Paper by Robert van Pagée, presented in a plenary session at "Improving Citizenship & Restoring Community," the IIRP''s 10th International Institute for Restorative Practices World Conference, November 7-9, 2007, Budapest, Hungary.

Paper by Bruce Schenk, presented in a plenary session at "Improving Citizenship & Restoring Community," the IIRP''s 10th International Institute for Restorative Practices World Conference, November 7-9, 2007, Budapest, Hungary.

Paper by Gyöngyvér Magyar, presented in a plenary session at "Improving Citizenship & Restoring Community," the IIRP''s 10th International Institute for Restorative Practices World Conference, November 7-9, 2007, Budapest, Hungary.

Paper by Mária Kerényi, presented in a plenary session at "Improving Citizenship & Restoring Community," the IIRP's 10th International Institute for Restorative Practices World Conference, November 7-9, 2007, Budapest, Hungary.

Paper by Eva Fahlström Borg, presented in a plenary session at "Improving Citizenship & Restoring Community," the IIRP''s 10th International Institute for Restorative Practices World Conference, November 7-9, 2007, Budapest, Hungary.

An Eigen Kracht family group conference (FGC) circle.An Eigen Kracht family group conference (FGC) circle.Earlier this year Eigen Kracht, a non-governmental social service agency in Amsterdam, Netherlands, conducted its 1000th family group conference (known as family group decision making in the US). By the time eForum got in touch with Eigen Kracht’s founder and director Rob van Pagée in September 2007 that number had already reached 1200.

“The pace is accelerating,” said van Pagée. “When we started in 2001 we trained 14 independent coordinators and two teams of facilitators but had no conferences. It took five months to get the first conference. Everybody said, ‘This is a great idea... but not for my clients.’”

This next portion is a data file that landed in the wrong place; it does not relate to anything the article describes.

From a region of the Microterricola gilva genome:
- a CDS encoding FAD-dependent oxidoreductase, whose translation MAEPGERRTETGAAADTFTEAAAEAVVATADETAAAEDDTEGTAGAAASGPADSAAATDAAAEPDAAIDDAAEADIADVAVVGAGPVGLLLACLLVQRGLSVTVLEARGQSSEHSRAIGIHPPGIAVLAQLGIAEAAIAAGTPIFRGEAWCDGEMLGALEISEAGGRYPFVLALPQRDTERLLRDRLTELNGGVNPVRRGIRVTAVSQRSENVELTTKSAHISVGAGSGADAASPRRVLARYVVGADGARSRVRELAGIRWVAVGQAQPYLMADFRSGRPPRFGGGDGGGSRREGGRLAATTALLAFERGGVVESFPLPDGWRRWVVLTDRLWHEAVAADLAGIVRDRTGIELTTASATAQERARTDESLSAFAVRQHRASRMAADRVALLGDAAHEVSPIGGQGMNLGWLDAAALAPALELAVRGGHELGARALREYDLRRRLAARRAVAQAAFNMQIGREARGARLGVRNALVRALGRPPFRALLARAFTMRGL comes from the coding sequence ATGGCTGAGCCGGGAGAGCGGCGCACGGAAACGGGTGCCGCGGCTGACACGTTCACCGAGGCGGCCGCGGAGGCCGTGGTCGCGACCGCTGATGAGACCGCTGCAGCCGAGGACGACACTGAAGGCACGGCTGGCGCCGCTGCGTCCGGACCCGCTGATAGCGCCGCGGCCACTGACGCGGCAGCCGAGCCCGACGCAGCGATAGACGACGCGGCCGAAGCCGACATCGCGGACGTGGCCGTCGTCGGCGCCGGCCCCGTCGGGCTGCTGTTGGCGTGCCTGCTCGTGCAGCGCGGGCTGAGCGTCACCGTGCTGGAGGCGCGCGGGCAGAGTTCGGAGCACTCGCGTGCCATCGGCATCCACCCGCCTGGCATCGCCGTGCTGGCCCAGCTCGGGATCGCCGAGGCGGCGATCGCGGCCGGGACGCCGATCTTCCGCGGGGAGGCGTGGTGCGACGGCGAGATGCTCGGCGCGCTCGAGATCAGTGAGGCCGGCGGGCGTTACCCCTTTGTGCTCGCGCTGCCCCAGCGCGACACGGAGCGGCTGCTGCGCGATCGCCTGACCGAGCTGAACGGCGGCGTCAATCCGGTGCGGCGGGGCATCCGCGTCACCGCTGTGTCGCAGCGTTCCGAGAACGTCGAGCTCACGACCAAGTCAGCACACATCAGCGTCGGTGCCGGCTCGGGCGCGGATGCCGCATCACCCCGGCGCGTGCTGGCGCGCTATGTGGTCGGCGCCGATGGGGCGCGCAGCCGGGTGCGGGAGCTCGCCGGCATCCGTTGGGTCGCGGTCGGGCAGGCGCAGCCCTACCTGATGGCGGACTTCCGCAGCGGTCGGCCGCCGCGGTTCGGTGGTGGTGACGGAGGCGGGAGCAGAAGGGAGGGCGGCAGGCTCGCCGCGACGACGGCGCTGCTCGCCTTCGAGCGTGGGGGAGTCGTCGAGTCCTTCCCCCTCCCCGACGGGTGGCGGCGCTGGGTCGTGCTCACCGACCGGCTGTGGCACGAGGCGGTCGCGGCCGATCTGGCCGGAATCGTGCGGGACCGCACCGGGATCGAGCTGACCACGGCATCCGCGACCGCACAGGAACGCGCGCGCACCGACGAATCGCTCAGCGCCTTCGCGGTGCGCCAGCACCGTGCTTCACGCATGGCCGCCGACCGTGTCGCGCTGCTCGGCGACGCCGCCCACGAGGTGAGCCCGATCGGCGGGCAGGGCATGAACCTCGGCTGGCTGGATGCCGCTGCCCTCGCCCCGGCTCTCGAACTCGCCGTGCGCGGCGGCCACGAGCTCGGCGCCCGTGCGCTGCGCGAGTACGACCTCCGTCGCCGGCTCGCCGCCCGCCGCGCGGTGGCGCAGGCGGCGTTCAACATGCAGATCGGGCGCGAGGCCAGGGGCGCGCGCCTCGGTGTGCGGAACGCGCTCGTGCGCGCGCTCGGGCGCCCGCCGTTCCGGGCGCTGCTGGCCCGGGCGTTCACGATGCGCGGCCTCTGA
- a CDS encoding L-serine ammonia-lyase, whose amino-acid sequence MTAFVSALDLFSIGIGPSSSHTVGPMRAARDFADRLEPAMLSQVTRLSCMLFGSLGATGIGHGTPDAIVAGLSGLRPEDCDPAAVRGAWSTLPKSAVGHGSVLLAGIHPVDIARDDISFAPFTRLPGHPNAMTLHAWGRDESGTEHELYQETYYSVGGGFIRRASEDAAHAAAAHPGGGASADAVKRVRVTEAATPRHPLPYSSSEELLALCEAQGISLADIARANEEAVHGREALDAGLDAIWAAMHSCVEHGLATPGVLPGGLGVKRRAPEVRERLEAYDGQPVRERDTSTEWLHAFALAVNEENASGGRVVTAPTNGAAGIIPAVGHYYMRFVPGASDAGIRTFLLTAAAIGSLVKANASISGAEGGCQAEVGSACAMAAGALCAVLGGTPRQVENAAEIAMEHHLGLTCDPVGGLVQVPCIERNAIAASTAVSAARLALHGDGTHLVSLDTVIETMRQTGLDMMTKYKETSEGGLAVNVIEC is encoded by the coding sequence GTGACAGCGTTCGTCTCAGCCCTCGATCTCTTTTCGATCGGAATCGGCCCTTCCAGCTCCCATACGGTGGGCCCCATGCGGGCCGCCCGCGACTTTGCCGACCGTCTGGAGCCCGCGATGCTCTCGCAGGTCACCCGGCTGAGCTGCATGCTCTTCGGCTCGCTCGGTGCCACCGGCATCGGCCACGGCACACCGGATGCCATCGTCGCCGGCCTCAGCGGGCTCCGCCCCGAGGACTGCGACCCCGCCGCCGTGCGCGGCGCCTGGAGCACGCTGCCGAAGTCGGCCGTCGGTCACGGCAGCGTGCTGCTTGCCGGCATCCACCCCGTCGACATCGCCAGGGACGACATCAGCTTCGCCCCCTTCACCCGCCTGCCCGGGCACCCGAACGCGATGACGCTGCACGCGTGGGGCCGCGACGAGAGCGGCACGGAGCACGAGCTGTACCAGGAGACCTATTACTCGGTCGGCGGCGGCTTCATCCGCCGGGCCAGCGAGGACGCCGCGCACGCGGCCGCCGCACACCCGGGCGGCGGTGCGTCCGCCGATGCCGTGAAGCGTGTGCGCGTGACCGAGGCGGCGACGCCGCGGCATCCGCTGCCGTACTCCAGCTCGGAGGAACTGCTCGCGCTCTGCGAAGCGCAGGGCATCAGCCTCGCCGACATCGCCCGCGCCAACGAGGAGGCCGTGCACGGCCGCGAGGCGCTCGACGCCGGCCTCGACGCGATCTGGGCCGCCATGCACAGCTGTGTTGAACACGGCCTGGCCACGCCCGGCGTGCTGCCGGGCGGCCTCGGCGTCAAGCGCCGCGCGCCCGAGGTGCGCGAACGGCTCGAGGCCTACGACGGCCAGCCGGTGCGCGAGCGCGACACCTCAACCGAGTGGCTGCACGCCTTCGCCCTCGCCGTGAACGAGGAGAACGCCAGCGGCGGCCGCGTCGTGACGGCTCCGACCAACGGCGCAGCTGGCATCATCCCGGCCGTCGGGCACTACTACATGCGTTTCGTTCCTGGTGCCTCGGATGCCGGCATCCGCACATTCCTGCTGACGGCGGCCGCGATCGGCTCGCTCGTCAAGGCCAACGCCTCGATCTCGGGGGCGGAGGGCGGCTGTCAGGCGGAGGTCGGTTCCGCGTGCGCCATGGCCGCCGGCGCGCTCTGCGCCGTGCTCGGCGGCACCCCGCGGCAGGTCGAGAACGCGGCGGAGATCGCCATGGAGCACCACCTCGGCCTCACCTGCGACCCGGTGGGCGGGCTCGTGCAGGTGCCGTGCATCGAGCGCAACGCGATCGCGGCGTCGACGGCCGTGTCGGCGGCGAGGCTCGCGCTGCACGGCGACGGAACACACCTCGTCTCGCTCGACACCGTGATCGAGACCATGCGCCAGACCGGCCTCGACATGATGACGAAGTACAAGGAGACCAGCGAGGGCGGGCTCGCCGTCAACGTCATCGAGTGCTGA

Van Pagée started his career as a social worker dealing with child abuse cases, so he understands the system. “I had to go to the mother and kids and the father (who might be drunk or absent), speak to the school and the home physician (never neighbors, because of privacy issues). I returned to my supervisor and said, ‘This is what’s happening. I think we should do this and that.’ This is how decisions are made. Then you go back to the family and say, ‘This is the plan.’”

Ted Wachtel gives his inauguration speech, applauded by Mr. George Southworth, After a preamble acknowledging those in attendance and acceptance of his new responsibilities as president, Wachtel began his speech.

Thirty years ago my wife Susan and I, both public school teachers, were looking for solutions to the increasingly challenging behavior of young people in schools, families and communities. We left public education, founded the first of several non-profit organizations and developed schools, group homes and other programs for delinquent and at-risk youth. As time went on we realized that the successful strategies we were using with the troubled young people in our programs had implications for all young people, and for adults as well.